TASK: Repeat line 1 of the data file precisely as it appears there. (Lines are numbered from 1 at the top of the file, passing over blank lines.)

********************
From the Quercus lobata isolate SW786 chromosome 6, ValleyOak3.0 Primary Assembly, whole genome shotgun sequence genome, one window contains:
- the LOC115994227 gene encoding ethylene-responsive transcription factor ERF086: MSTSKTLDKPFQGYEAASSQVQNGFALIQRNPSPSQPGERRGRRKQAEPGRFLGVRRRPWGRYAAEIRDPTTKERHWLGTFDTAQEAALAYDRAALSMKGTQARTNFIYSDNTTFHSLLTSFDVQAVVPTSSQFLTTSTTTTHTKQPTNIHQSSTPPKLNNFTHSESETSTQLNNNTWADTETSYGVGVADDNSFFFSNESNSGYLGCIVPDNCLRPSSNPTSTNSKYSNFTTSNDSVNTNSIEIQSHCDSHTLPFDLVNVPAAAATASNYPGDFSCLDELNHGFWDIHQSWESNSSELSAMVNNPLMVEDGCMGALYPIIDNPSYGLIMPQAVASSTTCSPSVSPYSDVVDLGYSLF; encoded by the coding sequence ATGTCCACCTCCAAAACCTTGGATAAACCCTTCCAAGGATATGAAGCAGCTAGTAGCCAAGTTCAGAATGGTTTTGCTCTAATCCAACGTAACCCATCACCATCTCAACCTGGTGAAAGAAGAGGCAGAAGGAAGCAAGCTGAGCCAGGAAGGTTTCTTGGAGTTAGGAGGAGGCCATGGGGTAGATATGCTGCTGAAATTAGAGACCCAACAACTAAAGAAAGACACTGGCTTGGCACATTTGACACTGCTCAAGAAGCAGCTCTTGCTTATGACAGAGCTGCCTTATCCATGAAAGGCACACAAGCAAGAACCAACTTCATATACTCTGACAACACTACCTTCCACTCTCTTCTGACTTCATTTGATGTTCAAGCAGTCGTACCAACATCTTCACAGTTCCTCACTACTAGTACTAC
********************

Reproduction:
From the Quercus lobata isolate SW786 chromosome 6, ValleyOak3.0 Primary Assembly, whole genome shotgun sequence genome, one window contains: